From the Pastor: A Different Way
Have you ever had a friend whose comments on Facebook always come across as bossy, too blunt, haughty, or even cruel, even when you know that they never meant any offense? People like that can be completely oblivious as to how they come across, even when they have it pointed out to them on a regular basis. They are, in a manner of speaking, tone deaf to their own words and, even reading them again and again, will not see why others don’t get what they write and how they write and what they meant when they wrote. That does not mean that they are bad people, in fact they may actually be your best friends and you enjoy everything else about them, so you, knowing them outside of their social media comments, can overlook this fault. Others, though, not knowing them or, after getting upset with their comments one too many times, just cannot stand them. Blocked. Defriended. Enough is enough.
After setting this stage for you, what if the tone deaf person was your pastor? What if it wasn’t Facebook comments that he just couldn’t get right but rather it was his bulletin articles or his homilies? Yes, this is about me. I have been reminded once again by very well meaning and loving people, that I am tone deaf to what I write and preach. I can come across as giving vinegar rather than a refreshing drink of everlasting water, or as purposefully trying to raise a ruckus, or even to incite people’s wrath against, well, you name it: protestants, muslims, atheists, priests, bishops, the Pope, or the Church. I see myself as pointing out obvious and sometimes not so obvious disagreements in doctrine, Scripture interpretation, liturgy, and other issues, not to put the others down but to warn against indifferentism and other dangers to the one, true Faith. I don’t see publicly disagreeing with religious superiors about non-doctrinal issues as being disobedient or as biting the hand that feeds me, but others see it as being anything but Catholic and as being unfaithful, and certainly unloving. I read my words and hear my voice and believe that, while knowing that I am not coming across as sweet and cuddly, I am striking a good balance (usually--I really screw up royally once in while and know it) in laying out facts and opinions, moral goods and moral evils, apologetics for the Faith, lives of the Saints, and encouragement to grow in holiness. And even when people tell me that they don’t interpret me in the way I expect them to, I am tone deaf about what they see and hear.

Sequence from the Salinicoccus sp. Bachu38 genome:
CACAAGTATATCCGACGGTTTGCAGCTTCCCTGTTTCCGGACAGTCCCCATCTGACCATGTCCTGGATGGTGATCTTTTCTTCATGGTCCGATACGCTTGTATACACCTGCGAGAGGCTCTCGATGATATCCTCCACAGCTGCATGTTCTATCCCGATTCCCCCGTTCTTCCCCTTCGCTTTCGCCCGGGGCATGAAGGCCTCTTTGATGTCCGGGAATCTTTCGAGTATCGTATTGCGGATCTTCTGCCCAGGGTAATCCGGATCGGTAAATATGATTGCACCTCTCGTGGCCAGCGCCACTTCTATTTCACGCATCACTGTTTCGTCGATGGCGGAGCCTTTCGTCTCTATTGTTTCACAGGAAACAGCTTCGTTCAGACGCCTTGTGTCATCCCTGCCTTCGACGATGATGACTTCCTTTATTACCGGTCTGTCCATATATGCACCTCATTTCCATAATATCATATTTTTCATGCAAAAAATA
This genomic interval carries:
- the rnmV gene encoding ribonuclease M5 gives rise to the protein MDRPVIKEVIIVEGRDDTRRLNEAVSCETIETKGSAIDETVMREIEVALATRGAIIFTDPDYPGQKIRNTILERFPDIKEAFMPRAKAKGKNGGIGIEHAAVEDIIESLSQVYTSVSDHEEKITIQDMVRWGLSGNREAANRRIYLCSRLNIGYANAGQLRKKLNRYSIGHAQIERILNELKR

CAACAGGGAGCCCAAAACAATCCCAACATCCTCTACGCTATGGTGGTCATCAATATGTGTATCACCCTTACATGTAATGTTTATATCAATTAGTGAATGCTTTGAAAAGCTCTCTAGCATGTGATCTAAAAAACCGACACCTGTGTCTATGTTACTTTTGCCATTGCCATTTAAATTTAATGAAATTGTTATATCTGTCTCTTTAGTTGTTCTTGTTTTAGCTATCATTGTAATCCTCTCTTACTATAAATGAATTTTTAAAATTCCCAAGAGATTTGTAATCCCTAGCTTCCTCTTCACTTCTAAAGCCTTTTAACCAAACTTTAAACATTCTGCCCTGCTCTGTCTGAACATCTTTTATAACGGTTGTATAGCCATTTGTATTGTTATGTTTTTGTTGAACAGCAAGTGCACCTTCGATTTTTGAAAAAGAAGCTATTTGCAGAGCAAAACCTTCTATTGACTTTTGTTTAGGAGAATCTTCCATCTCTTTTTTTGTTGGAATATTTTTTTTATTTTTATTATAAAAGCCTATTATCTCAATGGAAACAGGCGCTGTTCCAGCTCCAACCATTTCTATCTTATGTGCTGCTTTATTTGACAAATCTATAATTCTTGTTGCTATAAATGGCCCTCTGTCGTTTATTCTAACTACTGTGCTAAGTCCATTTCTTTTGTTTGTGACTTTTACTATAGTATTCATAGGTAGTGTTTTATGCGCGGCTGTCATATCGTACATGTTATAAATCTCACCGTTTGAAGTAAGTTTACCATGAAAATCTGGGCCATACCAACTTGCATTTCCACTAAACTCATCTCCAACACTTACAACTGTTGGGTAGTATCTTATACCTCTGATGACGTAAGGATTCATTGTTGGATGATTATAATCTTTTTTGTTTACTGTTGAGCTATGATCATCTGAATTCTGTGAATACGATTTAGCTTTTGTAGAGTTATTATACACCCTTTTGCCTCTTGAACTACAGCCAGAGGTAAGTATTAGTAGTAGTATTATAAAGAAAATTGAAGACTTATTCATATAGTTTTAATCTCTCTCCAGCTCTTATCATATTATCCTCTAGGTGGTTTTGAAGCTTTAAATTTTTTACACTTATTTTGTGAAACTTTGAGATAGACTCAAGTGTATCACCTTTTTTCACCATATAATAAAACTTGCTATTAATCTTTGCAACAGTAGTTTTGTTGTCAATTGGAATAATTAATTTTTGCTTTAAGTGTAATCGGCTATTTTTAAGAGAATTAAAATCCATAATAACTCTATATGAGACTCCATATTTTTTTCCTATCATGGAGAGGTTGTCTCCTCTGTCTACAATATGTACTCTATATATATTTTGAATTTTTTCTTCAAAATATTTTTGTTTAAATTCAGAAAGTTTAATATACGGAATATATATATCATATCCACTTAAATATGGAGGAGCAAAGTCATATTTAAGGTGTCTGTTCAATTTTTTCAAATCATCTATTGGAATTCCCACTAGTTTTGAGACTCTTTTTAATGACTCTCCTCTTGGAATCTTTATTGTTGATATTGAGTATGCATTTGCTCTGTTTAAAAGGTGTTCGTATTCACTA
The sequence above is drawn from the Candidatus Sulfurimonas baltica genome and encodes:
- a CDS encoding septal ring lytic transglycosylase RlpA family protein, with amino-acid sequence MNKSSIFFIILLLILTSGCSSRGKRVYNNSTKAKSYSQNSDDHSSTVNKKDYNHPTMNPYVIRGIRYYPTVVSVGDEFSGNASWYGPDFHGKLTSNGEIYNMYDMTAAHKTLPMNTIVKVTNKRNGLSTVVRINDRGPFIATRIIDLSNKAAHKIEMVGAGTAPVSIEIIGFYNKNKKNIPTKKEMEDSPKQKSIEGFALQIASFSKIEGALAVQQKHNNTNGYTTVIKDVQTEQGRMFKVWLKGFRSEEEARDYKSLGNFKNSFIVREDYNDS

I really don’t want to be this way. I want to be able to hear constructive criticism, understand it as it is given, and change in such a way as to actually come across the way I already think I should be coming across. So today I am putting this in writing so that you can hold me accountable to it. That doesn’t mean that I am going to compromise the Faith, saying that sin is not sin or that everybody is going to Heaven no matter what they do or believe. No, I still have a duty to be fully and faithfully Catholic in all things but I will try to find a way to do it without being a jerk. There is bound to be someone reading this who is thinking, “But Father, I like the way you preach and the things you write!” and to you I say, “Thank you for the kind words that I just put into your mouth! But I am pastor to everybody else, too, and I must find a way to be ‘all things to all men, that I might save all’ as some famous guy once said. (Or did that come across as too cutesy, instead of just attributing the quote to St. Paul in 1 Cor. 9:22?)
In the past few weeks I have used this space to vent my frustrations with Bishop Parkes specifically and many other bishops generically in their response to the coronavirus. I should not have done so and I am sorry to have forced my frustration upon you, adding to your own issues during these stressful times rather than helping alleviate your problems. I can’t put the toothpaste back into the tube, as the saying goes, but I can refrain from squirting out the next batch without purpose. I have written the bishop an apology directly, but it wasn’t until being called on the carpet that it even occurred to me that he might be very hurt by my writings. That is how tone deaf I really am. Now I apologize to those of you whom I have hurt due to my lack of taking your concerns seriously enough if you have come to me with issues of this kind. These are not empty words, I truly am sorry. I ask for your prayers in this endeavor to change. Just as I cannot imagine that Ernest Hemmingway could write a novel that sounded like William Faulkner had written it or that Ernest Borgnine could replace Humphrey Bogart in Casablanca, neither do I expect that my writing and preaching will resemble anyone else’s but my own no matter how much I try to change. So please don’t expect me to become a clone of your favorite writer or homilist. But expect me to become better at being me. And hold me to it.
With prayers for your holiness,
Rev. Fr. Edwin Palka